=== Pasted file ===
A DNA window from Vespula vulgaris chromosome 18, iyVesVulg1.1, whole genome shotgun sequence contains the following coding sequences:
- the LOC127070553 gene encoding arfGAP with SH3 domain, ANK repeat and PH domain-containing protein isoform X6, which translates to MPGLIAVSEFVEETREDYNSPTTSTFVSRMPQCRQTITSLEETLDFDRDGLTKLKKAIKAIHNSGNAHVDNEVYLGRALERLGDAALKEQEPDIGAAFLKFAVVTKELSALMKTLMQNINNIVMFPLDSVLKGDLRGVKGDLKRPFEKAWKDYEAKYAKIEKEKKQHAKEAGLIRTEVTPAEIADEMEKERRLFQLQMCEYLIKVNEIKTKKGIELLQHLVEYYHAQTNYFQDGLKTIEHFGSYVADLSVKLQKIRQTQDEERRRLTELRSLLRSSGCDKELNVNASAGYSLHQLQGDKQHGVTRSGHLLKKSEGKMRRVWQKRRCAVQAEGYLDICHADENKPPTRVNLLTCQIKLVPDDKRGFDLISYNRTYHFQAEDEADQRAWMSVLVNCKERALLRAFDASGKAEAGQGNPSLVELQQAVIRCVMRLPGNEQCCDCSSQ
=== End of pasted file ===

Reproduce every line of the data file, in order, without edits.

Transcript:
A DNA window from Vespula vulgaris chromosome 18, iyVesVulg1.1, whole genome shotgun sequence contains the following coding sequences:
- the LOC127070553 gene encoding arfGAP with SH3 domain, ANK repeat and PH domain-containing protein isoform X6, which translates to MPGLIAVSEFVEETREDYNSPTTSTFVSRMPQCRQTITSLEETLDFDRDGLTKLKKAIKAIHNSGNAHVDNEVYLGRALERLGDAALKEQEPDIGAAFLKFAVVTKELSALMKTLMQNINNIVMFPLDSVLKGDLRGVKGDLKRPFEKAWKDYEAKYAKIEKEKKQHAKEAGLIRTEVTPAEIADEMEKERRLFQLQMCEYLIKVNEIKTKKGIELLQHLVEYYHAQTNYFQDGLKTIEHFGSYVADLSVKLQKIRQTQDEERRRLTELRSLLRSSGCDKELNVNASAGYSLHQLQGDKQHGVTRSGHLLKKSEGKMRRVWQKRRCAVQAEGYLDICHADENKPPTRVNLLTCQIKLVPDDKRGFDLISYNRTYHFQAEDEADQRAWMSVLVNCKERALLRAFDASGKAEAGQGNPSLVELQQAVIRCVMRLPGNEQCCDCSSQ